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Title: Decentralised coalition formation methods for multi-agent systems
Author: Riley, Luke
ISNI:       0000 0004 5357 0373
Awarding Body: University of Liverpool
Current Institution: University of Liverpool
Date of Award: 2015
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Coalition formation is a process whereby agents recognise that cooperation with others can occur in a mutually beneficial manner and therefore the agents can choose appropriate temporary groups (named coalitions) to form. The benefit of each coalition can be measured by: the goals it achieves; the tasks it completes; or the utility it gains. Determining the set of coalitions that should form is difficult even in centralised cooperative circumstances due to: (a) the exponential number of different possible coalitions; (b) the ``super exponential'' number of possible sets of coalitions; and (c) the many ways in which the agents of a coalition can agree to distribute its gains between its members (if this gain can be transferred between the agents). The inherent distributed and potentially self-interested nature of multi-agent systems further complicates the coalition formation process. How to design decentralised coalition formation methods for multi-agent systems is a significant challenge and is the topic of this thesis. The desirable characteristics for these methods to have are (among others): (i) a balanced computational load between the agents; (ii) an optimal solution found with distributed knowledge; (iii) bounded communication costs; and (iv) to allow coalitions to form even when the agents disagree on their values. The coalition formation methods presented in this thesis implement one or more of these desirable characteristics. The contribution of this thesis begins with a decentralised dialogue game that utilise argumentation to allow agents to reason over and come to a conclusion on what are the best coalitions to form, when the coalitions are valued qualitatively. Next, the thesis details two decentralised algorithms that allow the agents to complete the coalition formation process in a specific coalition formation model, named characteristic function games. The first algorithm allows the coalition value calculations to be distributed between the agents of the system in an approximately equal manner using no communication, where each agent assigned to calculate the value of a coalition is included in that coalition as a member. The second algorithm allows the agents to find one of the most stable coalition formation solutions, even though each agent has only partial knowledge of the system. The final contribution of this thesis is a new coalition formation model, which allows the agents to find the expected payoff maximising coalitions to form, when each agent may disagree on the quantitative value of each coalition. This new model introduces more risk to agents valuing a coalition higher than the other agents, and so encourages pessimistic valuations.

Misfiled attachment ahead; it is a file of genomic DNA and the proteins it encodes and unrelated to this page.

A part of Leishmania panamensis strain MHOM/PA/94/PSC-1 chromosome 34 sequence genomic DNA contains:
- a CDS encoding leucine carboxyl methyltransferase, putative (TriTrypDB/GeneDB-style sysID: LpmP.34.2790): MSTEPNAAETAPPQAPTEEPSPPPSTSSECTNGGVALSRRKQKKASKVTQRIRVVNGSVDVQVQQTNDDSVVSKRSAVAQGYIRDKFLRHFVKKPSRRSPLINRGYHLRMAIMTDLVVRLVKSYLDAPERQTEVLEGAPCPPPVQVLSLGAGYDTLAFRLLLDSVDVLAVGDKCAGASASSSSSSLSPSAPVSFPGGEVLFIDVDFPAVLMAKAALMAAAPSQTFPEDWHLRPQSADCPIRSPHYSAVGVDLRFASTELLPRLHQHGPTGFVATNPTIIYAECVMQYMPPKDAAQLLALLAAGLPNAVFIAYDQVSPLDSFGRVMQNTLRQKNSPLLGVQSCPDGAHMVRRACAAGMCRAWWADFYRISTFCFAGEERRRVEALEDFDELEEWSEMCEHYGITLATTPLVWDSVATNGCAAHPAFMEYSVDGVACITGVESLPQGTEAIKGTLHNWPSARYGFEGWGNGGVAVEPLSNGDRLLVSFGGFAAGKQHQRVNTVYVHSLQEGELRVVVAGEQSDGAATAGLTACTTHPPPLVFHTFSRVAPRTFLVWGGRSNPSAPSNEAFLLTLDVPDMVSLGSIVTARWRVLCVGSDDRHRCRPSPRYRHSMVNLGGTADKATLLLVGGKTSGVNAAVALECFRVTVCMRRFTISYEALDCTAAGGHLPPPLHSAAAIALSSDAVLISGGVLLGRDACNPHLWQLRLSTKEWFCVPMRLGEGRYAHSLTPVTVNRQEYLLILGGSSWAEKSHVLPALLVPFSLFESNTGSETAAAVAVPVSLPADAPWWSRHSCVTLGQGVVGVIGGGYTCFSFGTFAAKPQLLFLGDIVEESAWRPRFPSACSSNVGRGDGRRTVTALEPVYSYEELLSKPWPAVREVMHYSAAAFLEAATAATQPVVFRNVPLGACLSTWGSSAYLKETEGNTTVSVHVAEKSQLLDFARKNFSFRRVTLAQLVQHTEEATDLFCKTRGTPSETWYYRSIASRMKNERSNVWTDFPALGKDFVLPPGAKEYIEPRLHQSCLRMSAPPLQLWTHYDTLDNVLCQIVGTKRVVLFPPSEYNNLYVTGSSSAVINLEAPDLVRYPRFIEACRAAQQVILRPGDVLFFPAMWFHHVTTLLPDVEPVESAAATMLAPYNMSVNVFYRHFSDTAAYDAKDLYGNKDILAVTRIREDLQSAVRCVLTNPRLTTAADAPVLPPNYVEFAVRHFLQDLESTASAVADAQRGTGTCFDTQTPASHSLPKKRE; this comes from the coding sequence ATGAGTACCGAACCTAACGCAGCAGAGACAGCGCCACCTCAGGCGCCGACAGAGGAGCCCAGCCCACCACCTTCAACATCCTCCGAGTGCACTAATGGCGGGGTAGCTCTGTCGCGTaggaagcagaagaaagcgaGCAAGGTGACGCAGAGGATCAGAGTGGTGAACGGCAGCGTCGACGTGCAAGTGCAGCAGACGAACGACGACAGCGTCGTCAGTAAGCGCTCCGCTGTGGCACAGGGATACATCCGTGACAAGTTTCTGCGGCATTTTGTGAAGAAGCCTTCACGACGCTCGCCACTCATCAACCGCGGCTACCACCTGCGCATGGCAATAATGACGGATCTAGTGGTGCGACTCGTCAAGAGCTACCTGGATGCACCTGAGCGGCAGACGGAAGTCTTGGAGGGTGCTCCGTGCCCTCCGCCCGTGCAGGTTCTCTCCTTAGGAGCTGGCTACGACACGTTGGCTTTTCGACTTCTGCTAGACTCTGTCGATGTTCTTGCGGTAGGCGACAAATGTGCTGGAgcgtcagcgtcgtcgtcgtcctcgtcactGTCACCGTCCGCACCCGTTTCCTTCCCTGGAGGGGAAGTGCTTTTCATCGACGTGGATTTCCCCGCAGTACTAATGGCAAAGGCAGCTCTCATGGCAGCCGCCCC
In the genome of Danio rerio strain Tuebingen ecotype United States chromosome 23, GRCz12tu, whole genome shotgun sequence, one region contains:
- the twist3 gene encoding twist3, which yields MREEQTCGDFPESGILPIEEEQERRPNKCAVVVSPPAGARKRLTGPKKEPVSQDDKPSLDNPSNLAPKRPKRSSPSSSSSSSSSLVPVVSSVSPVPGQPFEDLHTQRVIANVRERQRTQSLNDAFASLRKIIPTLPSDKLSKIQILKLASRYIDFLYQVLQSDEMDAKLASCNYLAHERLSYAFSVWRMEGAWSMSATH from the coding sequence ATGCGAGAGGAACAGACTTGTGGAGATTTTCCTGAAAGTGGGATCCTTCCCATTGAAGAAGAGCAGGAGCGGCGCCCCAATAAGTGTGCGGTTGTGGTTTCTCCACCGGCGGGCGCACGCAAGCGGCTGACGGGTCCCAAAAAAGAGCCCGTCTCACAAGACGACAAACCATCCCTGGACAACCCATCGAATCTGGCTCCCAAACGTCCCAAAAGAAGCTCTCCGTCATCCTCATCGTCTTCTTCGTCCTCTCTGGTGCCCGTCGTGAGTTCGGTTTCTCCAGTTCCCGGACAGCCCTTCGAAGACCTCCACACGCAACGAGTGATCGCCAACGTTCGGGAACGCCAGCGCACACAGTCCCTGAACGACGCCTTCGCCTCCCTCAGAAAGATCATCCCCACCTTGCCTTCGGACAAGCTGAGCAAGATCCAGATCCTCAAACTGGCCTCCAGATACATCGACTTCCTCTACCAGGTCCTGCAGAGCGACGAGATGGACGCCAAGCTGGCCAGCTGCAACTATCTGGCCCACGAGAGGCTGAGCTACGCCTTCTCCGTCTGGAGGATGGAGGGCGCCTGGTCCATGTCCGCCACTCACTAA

Supervisor: Not available Sponsor: Not available
Qualification Name: Thesis (Ph.D.) Qualification Level: Doctoral
EThOS ID:  DOI: Not available
Keywords: QA75 Electronic computers. Computer science